The boat was supposed to leave at 4PM, so we made our way back to the hostel and picked up our stuff. It was only noon, but apparently people make a point of reserving the best hammock spots near electricity points and poles and so we did too. The area around the private harbour where our boat, San Marino III, was docked looked pretty dodgy so we decided to wait the remaining few hours on the boat and settle in. As we watched people arrive, the space around us grew smaller and smaller and soon we were surrounded by a giant curtain of hundreds of colourful hammocks, up to the point that we were rubbing feet with our neighbours.
As we didn’t speak Portuguese, it was hard to connect to other people since we were the only gringos on board (they got used to us after a day of stares and we were soon part of the crowd, we’re all in the same boat, so to speak!). The few words we could exchange were with an older man and his sister who were hammocked behind us and who always greeted us happily with a huge one toothed smile (we endearingly dubbed him ‘Toothless’ but we soon learned his real name was Yusef). Every day we had a little chat with him as far as his English could reach. We found out he owns a company that exports açaí to Canada and that he also spoke Arabic. The rest of our attempts to communicate consisted of Ben’s flirting with the bar lady to get us out of paying for hot water for noodles (with success – my attempt cost us 2 reals) or people wanting to borrow our extension cord to charge their speakers and play Brazilian music loudly for hours and hours on end.
Not so instagrammable açaí
We spent our days reading our books, napping and watching the antics of our hammock-neighbours like a soap series. Sometimes the river would get quite narrow to our delight, because the boat would get close to shore and you could get a glimpse of life in the deep green Amazon. Massive woodcutting plants, tiny wooden huts on stilts and many colourful churches would pass by. Height of excitement was each time we would arrive in a small port, where sellers would jump (the boat sometimes hadn’t even docked yet) on board and try to get rid of as many produce as possible before the boat left again (about 15 minutes each time). As soon as we heard the words ‘queijo queijo queijo’ (cheese) or (maçã-uva maçã-uva maçã-uva’ (apples and grapes) we knew we had arrived somewhere and watched our stuff a bit more closely (which was all securely locked to a pole under our hammocks, but you never know). Overall the trip was pretty safe and after a few days I even took my camera out to get some evidence of the trip. One time we bought a big bag of açaí, thinking it would be the fruity, smoothy-like stuff that you see on the Instagram, but fooled we were. Pure açaí is actually really bitter and after drinking it, we are forever cured from our cravings.
The food offered on board was pretty good actually and super cheap. Breakfast consisted of an egg and cheese bun, cake and the sweetest coffee you have ever tasted in your life, but hey it was coffee! For lunch and dinner it was usually the same, rice, spaghetti and meat or chicken. We had grown to liking it but we must admit that we ordered a massive pizza (not recommended in Brazil) when we were finally back on shore. There’s only so much rice you can eat every single day…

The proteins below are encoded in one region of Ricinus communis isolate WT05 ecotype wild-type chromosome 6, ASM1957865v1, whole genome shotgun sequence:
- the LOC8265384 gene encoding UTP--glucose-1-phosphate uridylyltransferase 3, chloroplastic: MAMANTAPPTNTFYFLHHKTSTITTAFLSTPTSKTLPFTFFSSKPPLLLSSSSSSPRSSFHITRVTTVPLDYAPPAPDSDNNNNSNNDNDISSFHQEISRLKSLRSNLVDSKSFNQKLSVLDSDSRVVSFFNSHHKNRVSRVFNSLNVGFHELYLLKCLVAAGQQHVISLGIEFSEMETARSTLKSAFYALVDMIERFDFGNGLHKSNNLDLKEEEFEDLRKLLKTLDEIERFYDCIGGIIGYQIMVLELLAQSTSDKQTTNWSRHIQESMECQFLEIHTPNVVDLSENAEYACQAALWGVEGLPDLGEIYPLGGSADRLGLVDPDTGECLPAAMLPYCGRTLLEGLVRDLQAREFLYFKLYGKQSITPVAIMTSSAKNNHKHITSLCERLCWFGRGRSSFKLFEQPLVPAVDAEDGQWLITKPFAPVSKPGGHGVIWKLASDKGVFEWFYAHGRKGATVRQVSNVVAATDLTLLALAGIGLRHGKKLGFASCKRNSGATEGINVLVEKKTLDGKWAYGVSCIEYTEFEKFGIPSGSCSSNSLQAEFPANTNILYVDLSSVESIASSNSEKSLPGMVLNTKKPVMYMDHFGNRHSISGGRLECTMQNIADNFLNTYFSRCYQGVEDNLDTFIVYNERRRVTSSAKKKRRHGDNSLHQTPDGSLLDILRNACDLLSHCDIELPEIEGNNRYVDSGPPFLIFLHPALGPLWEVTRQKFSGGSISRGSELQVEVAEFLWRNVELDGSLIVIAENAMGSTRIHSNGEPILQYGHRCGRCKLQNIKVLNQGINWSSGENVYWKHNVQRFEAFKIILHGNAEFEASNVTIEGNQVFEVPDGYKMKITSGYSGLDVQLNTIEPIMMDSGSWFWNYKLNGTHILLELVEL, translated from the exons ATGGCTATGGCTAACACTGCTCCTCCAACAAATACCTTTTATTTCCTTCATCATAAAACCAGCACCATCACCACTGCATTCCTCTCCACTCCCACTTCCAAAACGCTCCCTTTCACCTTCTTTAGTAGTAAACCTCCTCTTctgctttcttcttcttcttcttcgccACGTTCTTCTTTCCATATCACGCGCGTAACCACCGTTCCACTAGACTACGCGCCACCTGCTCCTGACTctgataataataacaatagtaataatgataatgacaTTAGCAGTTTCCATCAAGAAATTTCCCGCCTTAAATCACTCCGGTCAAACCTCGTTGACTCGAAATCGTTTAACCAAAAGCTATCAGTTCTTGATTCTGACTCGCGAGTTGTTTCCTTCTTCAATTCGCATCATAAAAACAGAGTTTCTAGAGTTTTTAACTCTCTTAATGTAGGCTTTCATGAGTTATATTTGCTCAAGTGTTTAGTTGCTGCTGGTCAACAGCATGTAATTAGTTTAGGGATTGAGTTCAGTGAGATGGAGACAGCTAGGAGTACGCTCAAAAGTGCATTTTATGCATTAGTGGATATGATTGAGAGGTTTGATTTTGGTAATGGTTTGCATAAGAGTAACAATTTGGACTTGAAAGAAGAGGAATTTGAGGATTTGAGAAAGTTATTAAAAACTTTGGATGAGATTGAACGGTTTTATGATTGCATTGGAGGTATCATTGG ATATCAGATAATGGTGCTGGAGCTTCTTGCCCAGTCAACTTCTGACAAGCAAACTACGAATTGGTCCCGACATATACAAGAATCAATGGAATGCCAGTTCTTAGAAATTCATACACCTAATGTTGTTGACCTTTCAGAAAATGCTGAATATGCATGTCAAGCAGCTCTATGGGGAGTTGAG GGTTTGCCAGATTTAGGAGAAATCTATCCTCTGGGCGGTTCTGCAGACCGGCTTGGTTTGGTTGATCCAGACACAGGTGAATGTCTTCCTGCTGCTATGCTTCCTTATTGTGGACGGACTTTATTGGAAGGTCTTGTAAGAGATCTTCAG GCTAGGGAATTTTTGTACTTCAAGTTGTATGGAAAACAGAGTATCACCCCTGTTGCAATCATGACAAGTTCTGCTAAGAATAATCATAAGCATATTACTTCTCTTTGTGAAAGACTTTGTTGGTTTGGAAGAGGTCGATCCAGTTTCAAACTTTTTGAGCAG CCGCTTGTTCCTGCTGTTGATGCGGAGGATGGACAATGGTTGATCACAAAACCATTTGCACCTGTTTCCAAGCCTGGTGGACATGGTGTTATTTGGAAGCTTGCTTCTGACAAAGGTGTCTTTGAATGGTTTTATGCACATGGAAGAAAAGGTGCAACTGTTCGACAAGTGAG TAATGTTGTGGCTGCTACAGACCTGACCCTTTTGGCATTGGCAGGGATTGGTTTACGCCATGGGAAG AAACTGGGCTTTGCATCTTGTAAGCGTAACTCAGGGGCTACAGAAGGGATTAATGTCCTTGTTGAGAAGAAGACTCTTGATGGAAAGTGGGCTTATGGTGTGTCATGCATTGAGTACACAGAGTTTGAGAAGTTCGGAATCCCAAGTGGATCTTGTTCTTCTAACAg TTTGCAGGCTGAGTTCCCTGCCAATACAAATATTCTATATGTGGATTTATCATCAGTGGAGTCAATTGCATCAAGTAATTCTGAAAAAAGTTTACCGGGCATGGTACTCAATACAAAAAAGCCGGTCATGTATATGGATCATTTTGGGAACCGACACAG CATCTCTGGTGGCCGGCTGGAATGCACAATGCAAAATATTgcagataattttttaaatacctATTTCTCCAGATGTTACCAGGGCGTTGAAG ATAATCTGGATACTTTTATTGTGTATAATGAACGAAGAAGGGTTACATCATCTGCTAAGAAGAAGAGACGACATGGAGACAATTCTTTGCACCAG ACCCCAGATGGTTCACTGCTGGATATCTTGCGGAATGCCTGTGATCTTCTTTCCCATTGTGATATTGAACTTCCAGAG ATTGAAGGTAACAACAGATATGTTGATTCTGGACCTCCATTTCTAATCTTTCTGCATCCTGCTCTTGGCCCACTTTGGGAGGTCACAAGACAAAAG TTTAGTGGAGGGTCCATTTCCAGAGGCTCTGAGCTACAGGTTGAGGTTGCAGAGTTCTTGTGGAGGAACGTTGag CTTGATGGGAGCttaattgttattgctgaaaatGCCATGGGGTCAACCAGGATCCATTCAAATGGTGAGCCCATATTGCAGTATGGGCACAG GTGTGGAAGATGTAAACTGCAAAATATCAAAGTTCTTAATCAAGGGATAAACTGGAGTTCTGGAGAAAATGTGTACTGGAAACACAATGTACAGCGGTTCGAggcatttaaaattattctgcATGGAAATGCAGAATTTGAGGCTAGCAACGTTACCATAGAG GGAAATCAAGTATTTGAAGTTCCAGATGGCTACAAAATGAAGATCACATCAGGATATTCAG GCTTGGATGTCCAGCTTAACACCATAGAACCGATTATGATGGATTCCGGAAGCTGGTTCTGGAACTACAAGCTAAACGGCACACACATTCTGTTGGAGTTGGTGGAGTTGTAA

Engineers, artists and fat kids
Often when people on shore would see us coming, the women and children (we think the men were out working) took their craggy wooden canoes, while at the same time scooping water, and float alongside the boat to pick up whatever passengers would tie up in a plastic bag and throw in the river. We heard about this from other travellers and decided in Belém to gather a few items for kids. As we didn’t really have clothes to spare we bought some toys and cookies. We imagined they could become engineers (lego blocks) or artists (colouring books and pencils) as well as fat (cookies) because of us. We actually wished we bought more because the further we travelled into the Amazon, the more people we saw, and probably the poorer they were.
The jungle city
After three days of finding the perfect sleeping position in our hammocks we stopped in Santarém, a big port about halfway to Manaus where many people, including our neighbours, got off. We were kind off sad because we had grown to like them. The little girl from the family on my side kept watching us curiously when we played a game of Twentyone. We would have loved to show her how it worked if only we could speak Portuguese! When everyone got off the boat, our friend Toothless came over and told us that the boat would not leave this port until the evening and we could transfer to the boat next door which would leave in an hour. Ok! We packed up quickly and set up camp on the San Marino II, a much quieter and smaller vessel. The next few nights flew by, in which we made some more Brazilian Friends that we couldn’t understand, Ben got a job offer (although we are not sure what he was offered exactly), the insects grew bigger and bigger and I scored some free earrings. And suddenly we arrived, much earlier than expected, in the ‘jungle city’ – Manaus!
It was an experience to remember forever but we would never do again. The tan that Fem thought she had, seemed to be built up dirt from the river water showers and washed off quickly. The next few nights we would still be swaying around in a hammock – in our minds – and our ‘sea legs’ were barely cured when we embarked on the next adventure…
The AMAZON RAINFOREST! Cue ‘Welcome to the jungle’ by Guns ‘n Roses!